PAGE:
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COVID-365: High school sports forced to call multiple audibles during the pandemic

Posted at 7:23 AM, Mar 31, 2021
and last updated 2021-03-31 07:28:24-04

RICHMOND, Va. -- When COVID shut everything down a year ago, sports were no exception. Either in dramatic fashion or silently through a press release, one by one leagues and sports announced they would be shutting down.

When sports began to return last summer, high school sports were the last to join in. Programs in Virginia didn't begin practicing again until mid-December. The way coaches teach, the way the kids play, and the way parents and families watch have all been drastically altered, if only for this year.

We spoke with four athletic directors at area high schools and asked them what is the biggest way that the COVID pandemic has changed what they do, and how their kids are doing today having gone through one of the biggest transitions they might ever face.

Shea Collins - Midlothian H.S.

"One of the biggest changes for us was having to livestream our games. We had no idea how to do it, no setup, no planning. We've pretty much learned a new job. But I'm thankful that having online tickets and streaming, it has helped people to stay connected and it's helped people watching what is happening at our school that maybe wouldn't have come through Midlothian High School. It's given parents a sense of I can't be with my child, but I can see what they are doing."

Ricky Talman - Thomas Dale H.S.

"There were a LOT of meetings and a lot of different forms that our coaches had to fill out that they never thought they would have to do. Constant communication, transparency about what was coming up next as soon as we heard about it was the name of the game.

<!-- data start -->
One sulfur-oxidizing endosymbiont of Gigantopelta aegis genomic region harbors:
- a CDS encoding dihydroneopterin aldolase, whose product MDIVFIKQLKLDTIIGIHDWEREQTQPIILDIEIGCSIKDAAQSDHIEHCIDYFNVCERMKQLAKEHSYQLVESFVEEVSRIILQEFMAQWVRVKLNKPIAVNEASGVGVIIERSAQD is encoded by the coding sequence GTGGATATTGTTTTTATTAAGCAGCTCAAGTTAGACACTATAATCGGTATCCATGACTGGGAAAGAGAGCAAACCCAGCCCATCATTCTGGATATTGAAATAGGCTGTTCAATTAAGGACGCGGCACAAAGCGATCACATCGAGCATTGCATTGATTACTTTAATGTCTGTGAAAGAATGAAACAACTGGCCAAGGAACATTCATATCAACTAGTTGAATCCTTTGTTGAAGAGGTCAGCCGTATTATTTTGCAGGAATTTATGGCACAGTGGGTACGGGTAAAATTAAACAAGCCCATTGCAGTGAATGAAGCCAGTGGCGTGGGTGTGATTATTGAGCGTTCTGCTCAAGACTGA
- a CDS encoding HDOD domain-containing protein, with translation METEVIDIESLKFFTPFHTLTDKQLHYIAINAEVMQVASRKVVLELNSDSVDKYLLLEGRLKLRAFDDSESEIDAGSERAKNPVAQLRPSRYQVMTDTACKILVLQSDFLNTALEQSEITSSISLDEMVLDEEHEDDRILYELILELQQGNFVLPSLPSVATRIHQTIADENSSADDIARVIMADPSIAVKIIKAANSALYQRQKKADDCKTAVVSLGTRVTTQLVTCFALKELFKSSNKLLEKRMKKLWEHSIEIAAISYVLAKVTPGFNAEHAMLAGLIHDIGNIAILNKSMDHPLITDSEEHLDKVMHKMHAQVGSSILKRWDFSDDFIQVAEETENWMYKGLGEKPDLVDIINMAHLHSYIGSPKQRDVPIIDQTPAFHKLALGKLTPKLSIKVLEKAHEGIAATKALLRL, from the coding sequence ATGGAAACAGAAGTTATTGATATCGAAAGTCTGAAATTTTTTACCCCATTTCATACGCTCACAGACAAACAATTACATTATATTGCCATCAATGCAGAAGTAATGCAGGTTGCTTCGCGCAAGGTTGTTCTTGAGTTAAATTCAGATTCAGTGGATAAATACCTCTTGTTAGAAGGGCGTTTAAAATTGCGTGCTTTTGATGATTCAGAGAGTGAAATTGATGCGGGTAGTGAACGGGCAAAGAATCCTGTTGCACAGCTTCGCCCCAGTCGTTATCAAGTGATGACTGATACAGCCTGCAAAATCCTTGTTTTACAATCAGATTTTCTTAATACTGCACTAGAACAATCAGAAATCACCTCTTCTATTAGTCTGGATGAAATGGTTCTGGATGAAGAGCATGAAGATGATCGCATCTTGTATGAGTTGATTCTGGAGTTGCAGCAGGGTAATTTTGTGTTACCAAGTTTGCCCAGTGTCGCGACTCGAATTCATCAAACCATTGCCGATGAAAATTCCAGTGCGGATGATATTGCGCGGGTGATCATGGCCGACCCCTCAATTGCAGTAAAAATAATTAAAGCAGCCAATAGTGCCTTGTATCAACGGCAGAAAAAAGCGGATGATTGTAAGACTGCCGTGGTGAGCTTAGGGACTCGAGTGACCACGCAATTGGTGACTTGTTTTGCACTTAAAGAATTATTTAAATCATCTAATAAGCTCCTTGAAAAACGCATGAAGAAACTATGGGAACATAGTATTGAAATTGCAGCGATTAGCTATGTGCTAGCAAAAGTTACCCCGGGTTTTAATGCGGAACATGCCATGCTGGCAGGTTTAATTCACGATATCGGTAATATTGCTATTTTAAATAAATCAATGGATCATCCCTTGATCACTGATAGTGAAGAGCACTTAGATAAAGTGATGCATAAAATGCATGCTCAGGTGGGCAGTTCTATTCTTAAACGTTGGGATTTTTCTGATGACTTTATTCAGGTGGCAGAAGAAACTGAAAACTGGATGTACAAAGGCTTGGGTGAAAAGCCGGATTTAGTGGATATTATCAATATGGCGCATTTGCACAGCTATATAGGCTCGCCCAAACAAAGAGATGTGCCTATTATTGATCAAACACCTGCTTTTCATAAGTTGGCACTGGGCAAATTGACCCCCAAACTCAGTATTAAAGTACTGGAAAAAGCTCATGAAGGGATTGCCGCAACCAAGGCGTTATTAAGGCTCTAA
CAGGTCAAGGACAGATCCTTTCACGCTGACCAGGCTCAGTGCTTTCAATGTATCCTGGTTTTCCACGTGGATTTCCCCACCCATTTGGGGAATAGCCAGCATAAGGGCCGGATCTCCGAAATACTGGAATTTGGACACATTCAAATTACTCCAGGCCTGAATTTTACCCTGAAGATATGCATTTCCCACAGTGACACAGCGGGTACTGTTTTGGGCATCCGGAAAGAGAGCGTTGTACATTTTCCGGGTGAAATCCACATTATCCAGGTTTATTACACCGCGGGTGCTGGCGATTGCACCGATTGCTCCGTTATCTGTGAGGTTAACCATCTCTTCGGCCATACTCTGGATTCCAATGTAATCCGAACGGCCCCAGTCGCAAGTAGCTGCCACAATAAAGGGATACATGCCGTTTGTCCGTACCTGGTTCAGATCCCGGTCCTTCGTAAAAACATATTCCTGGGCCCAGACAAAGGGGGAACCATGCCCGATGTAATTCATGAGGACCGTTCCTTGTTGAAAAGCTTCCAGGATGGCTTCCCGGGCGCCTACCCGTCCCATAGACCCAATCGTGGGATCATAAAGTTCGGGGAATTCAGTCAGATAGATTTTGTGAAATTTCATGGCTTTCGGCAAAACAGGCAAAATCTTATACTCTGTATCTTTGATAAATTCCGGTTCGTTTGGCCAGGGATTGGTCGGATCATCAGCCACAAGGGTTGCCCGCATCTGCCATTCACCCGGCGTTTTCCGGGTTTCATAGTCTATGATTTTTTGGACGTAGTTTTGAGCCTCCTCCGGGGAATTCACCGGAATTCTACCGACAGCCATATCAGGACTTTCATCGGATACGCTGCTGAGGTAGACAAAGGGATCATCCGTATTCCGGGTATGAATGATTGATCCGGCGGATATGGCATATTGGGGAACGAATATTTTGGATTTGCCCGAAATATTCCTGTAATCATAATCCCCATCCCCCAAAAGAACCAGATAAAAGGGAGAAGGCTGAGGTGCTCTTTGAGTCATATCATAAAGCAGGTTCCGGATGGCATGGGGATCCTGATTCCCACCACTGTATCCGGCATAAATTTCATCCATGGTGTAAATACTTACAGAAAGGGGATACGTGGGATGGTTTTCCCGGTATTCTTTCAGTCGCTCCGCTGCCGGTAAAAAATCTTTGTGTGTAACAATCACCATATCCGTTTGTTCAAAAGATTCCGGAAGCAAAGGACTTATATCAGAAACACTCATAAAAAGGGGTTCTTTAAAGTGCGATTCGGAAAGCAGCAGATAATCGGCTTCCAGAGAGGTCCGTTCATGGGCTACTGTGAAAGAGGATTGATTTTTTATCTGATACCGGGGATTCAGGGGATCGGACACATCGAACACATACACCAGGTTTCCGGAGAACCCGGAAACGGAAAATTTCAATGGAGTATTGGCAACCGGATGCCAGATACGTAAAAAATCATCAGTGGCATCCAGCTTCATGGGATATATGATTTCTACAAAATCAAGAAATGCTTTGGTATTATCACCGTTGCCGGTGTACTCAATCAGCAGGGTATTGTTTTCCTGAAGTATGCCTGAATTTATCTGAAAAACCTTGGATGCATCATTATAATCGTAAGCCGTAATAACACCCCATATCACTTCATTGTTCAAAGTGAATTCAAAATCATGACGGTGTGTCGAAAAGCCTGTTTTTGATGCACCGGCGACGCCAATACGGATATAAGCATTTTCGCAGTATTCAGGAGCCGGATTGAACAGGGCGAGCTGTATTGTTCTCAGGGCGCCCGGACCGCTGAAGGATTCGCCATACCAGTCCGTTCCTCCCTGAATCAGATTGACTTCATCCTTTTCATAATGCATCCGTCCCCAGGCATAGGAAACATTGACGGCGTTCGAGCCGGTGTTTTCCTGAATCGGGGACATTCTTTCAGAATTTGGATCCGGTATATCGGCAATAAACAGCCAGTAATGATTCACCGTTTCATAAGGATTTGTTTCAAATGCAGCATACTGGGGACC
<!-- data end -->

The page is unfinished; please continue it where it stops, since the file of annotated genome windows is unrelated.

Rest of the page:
Chris Brown - J.R. Tucker H.S.

"Anytime the phone rings you worry a little bit about 'Is this another call about a COVID case?' That concern doesn't go away. We want to make sure we are following whatever guidelines have been presented to us to the letter so that all of these activities we're involved with can go off as normally as possible. "

Greg Woodle - Manchester H.S.

"I became a counselor. And I'm still a counselor whether it's with the kids, the coaches or even with the parents. The one thing I've learned is that parents just want to see their kids. With the restrictions, we've had to get creative. But we got in this business for our kids. Our main goal is to do whatever we can."

Ricky Talman - Thomas Dale H.S.

"The idea of gratitude is a big one that I've been stressing. We don't HAVE to do this, we GET to do this. To understand how quickly and easily something can be taken away that we love, more than anything, COVID has taught us that as well."

Shea Collins - Midlothian H.S.

"The kids have been resilient because the adults are resilient. Even when you have a COVID case within a team, kids don't say 'Oh I don't want to play anymore. I quit, I don't want to get sick.' Even if we've had a case, they rally around each other. I think they are understanding what it means to be safe. They can't just hang out with everyone or go to the places they want to go. I think the kids are being resilient in what they have to do and what is required of them."

Greg Woodle - Manchester H.S.

"Most of our kids are still virtual but the highlight of their day is still to come to practice, to be with their teammates and have 'Lancers' back across their chests."

Chris Brown - J.R. Tucker H.S.

"There hasn't been a practice where the kid's energy level, the excitement to be there, win or lose, good practice, bad practice, pouring rain, freezing cold where I haven't left feeling better than when I got there. They are genuinely excited across the board to be there."

The "fall" sports season is about to enter their playoffs, with the traditional spring sports to follow in their abbreviated seasons. While athletic directors everywhere address daily issues non-stop, they still keep one eye looking forward to next fall when their situations will change again, and hopefully be closer to normal.